The few English and Welsh cameras had been withdrawn over the years, and we in Scotland had been the beneficiaries of the remainder. We could point people towards glorious sunsets, snow clad lands and the occasional Met Office subby coming to do some maintenance work. Viral advertising for my homeland.
What a shame that, unbidden, Visit Scotland did not step in and say "Lo, it shames me that we can not show off our land in this way", and pass on some coins for the upkeep. But that is not the way the world works, and we were lucky to have enjoyed such a service for so long.
From you, sweet Scotland, there comes forth
a cause to sing your praise across the earth.
In the meantime, TrafficScotland have some cameras watching the roads (and even some outside the Central Belt!). They aren't 360' views, and you can't just look up and stargaze. But it's better than nowt.
All the fault of AktoMan who done it at 12:28:00 pm
All the fault of AktoMan who done it at 9:28:00 am
All the fault of AktoMan who done it at 6:22:00 am
Saturday, 26 July 2008
New edition of Trail was delivered today. For a reason that I won't go into, the phrase "jumping the shark" came to mind.
Thursday, 24 July 2008
At the weekend, I had a bit of a problem with the laces of the TNF Hedgehog trail shoes. They kept coming loose.
Looking online, someone suggested that it was the round-section laces.
I have now copied the lock-lace from my Inov-8's and this site. I'll buy some flat laces if this doesn't work. I picked up some blisters on the outer sides of my feet - I reckon from the shoes working loose. Great grip on the shoes.
I wasn't sure what this was an advert for. Perhaps Albarn's Chinese opera project?
Nope, it is the Olympics. There are more details on Monkey at the BBC site. I'm sure I read the tales at school, but all I can remember is the great Japanese tv series. A rebel who escorts a Buddhist monk on a mission, fighting demons and corrupt people on the way. Hmm, I wonder if the BBC will be told off by their political masters for upsetting the boat?
Yesterday I failed miserably to get the hand of the Mountain Laurel Design Spinntex Mid tarp-tipi that Dawn has given me. Helped by the extendable pole that I got from Darren for winning the last caption competition, I needed to head back to the drawing board.
This is what it should look like. I'll need to sort the peg ties. It was a nice afternoon in Duthie Park anyway.
Wednesday, 23 July 2008
Alternatively, the news from the Outdoor Trade Fair in Friedrichshafen can be found at L4TO, where I'm failing to get enthused by a new Primus Eta stove (heck, if you remember the last time ... when I eventually had the chance to buy it, I took my money elsewhere, keeping my Primus stove and tiMug cookset). Roman found the Heatstick, and it looked good ... until I saw the size and price. But this is just the first incarnation.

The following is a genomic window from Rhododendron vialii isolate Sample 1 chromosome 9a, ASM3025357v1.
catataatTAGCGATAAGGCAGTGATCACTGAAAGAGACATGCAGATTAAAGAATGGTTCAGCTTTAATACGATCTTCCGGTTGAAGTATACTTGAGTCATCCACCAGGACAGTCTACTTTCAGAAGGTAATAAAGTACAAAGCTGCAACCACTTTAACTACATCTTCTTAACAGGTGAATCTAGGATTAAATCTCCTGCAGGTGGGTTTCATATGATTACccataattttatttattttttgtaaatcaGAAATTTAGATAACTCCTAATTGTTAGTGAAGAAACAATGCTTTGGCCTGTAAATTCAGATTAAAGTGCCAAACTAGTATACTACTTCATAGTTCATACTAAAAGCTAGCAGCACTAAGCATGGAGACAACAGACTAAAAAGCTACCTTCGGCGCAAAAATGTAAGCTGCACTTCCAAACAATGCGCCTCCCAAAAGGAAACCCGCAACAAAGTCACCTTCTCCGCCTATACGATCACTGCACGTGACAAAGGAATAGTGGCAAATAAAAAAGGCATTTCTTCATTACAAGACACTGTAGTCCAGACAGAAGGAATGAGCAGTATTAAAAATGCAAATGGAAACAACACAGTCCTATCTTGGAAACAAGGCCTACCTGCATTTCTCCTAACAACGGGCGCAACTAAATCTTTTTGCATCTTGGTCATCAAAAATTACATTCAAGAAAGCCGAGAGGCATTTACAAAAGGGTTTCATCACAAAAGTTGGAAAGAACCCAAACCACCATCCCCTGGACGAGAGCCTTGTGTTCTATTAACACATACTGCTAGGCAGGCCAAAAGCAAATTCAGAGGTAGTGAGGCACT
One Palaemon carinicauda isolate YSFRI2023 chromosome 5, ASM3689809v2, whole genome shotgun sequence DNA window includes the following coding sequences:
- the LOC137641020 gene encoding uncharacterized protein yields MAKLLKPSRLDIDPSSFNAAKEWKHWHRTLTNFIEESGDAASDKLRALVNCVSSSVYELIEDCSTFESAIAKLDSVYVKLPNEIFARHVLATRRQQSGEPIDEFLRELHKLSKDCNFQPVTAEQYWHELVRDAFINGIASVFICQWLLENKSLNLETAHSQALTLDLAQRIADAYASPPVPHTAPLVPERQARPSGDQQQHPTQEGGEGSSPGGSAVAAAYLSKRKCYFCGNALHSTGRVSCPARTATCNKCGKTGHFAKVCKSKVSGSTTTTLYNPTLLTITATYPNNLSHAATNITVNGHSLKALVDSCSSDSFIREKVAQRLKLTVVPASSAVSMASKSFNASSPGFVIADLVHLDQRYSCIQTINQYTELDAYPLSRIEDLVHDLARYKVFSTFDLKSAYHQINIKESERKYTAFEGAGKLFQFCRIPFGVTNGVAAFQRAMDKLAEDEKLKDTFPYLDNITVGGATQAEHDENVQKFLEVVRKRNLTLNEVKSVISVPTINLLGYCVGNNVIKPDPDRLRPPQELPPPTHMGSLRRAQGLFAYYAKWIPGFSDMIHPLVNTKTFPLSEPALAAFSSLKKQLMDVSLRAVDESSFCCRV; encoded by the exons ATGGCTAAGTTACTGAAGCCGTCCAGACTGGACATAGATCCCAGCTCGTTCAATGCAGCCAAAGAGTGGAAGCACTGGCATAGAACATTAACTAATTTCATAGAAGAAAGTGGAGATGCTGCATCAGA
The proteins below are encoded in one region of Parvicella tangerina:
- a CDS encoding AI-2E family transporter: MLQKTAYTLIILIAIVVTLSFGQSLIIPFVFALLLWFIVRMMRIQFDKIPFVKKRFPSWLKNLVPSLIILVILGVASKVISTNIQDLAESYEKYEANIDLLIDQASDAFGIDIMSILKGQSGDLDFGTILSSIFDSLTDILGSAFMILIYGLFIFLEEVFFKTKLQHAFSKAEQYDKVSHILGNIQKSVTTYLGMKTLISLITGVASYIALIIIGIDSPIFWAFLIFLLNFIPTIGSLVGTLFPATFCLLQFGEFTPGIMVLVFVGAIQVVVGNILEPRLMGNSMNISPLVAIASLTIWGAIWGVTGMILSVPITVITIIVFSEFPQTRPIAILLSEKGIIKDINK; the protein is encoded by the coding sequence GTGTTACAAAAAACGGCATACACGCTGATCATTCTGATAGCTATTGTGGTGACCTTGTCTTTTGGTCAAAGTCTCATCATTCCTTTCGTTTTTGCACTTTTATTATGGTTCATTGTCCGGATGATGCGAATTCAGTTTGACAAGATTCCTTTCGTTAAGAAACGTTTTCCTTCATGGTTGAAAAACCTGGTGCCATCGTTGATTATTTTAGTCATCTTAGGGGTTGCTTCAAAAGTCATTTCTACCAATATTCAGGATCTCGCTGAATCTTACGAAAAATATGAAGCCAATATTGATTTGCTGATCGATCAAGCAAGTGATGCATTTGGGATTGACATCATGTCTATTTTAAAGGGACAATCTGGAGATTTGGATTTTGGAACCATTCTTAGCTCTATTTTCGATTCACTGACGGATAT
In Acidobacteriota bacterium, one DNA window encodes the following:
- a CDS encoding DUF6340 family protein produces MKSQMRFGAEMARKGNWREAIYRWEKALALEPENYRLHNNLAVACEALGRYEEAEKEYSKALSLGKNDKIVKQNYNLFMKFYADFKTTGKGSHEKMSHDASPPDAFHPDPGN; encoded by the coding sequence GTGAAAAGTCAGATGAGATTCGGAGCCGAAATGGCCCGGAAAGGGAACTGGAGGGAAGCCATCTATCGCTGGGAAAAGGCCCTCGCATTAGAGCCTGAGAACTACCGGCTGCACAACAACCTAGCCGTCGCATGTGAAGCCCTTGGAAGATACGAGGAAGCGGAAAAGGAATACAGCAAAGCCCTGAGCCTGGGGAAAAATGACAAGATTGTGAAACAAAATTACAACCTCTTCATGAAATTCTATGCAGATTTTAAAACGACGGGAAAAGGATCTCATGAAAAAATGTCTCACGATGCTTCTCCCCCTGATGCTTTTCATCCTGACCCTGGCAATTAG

Tuesday, 22 July 2008
- Gayle & Mick
- John H
- non-bloggers, Martin (big thanks for all that driving) and John,
- and people we met on the way, FB & DW from OM.
As well as reading other people's opinions, thoughts and takes, this is where I find out what happened to Mick on Sunday morning. By the time I rolled out of bed, their tent was gone and the others said that he had been ill in the night and Gayle had tabbed it off to get their car.
No diabolical hounds seen - though one was seen happily playing with a skull (book).
4 days without checking the Net. My main email account downloaded 159 spam items straight to the bin, leaving some YahooGroups and private messages to read and follow up.
iTunes to refresh after listening to some podcasts on the journey.
No messages from eBay or the offending seller. Bidding ended, and my photo was still there, advertising the person's tent. Used without my permission, non-attributed, and used to make the person money. So, I posted on the eBay community (where I expect a reply of "tough luck"), and contacted the buyer (where it'll probably end up in their spam box):
In the sale that just ended, the seller used a photo of my Akto without my permission. I'd contacted both him and eBay about it, but nadda. I hope it all goes well for you, as the Akto's a great tent (google me at AktoMan), but I thought I'd set the record straight.
Washed out kit last night, and I've rest still to unpack and air. I've started to reply to some of the new comments and emails.
But, importantly, catching up with Friday's "The Now Show".
I've a pile of notes to work through, and the blog posts from the weekend to go back and update with photos. As well as Dawn's tarp-tent to play around with.
Monday, 21 July 2008